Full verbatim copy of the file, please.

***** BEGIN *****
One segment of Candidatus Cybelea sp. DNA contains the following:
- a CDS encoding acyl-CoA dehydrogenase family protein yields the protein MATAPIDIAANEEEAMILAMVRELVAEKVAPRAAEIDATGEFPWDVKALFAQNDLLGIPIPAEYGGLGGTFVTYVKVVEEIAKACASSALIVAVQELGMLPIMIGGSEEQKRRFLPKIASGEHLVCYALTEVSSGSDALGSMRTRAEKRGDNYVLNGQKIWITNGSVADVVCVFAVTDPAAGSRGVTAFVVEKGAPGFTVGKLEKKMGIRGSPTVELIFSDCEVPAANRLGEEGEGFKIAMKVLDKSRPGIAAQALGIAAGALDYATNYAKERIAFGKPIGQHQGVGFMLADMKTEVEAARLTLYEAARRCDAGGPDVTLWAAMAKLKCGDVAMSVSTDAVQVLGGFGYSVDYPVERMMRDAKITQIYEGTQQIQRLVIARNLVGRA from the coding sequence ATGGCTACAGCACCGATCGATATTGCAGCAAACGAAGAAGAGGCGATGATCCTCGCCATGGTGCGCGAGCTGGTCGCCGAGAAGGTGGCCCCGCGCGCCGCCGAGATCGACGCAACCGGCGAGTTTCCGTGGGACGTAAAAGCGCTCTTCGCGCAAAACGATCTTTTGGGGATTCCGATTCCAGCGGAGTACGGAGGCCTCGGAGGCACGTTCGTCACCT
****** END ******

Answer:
One segment of Candidatus Cybelea sp. DNA contains the following:
- a CDS encoding acyl-CoA dehydrogenase family protein yields the protein MATAPIDIAANEEEAMILAMVRELVAEKVAPRAAEIDATGEFPWDVKALFAQNDLLGIPIPAEYGGLGGTFVTYVKVVEEIAKACASSALIVAVQELGMLPIMIGGSEEQKRRFLPKIASGEHLVCYALTEVSSGSDALGSMRTRAEKRGDNYVLNGQKIWITNGSVADVVCVFAVTDPAAGSRGVTAFVVEKGAPGFTVGKLEKKMGIRGSPTVELIFSDCEVPAANRLGEEGEGFKIAMKVLDKSRPGIAAQALGIAAGALDYATNYAKERIAFGKPIGQHQGVGFMLADMKTEVEAARLTLYEAARRCDAGGPDVTLWAAMAKLKCGDVAMSVSTDAVQVLGGFGYSVDYPVERMMRDAKITQIYEGTQQIQRLVIARNLVGRA from the coding sequence ATGGCTACAGCACCGATCGATATTGCAGCAAACGAAGAAGAGGCGATGATCCTCGCCATGGTGCGCGAGCTGGTCGCCGAGAAGGTGGCCCCGCGCGCCGCCGAGATCGACGCAACCGGCGAGTTTCCGTGGGACGTAAAAGCGCTCTTCGCGCAAAACGATCTTTTGGGGATTCCGATTCCAGCGGAGTACGGAGGCCTCGGAGGCACGTTCGTCACCT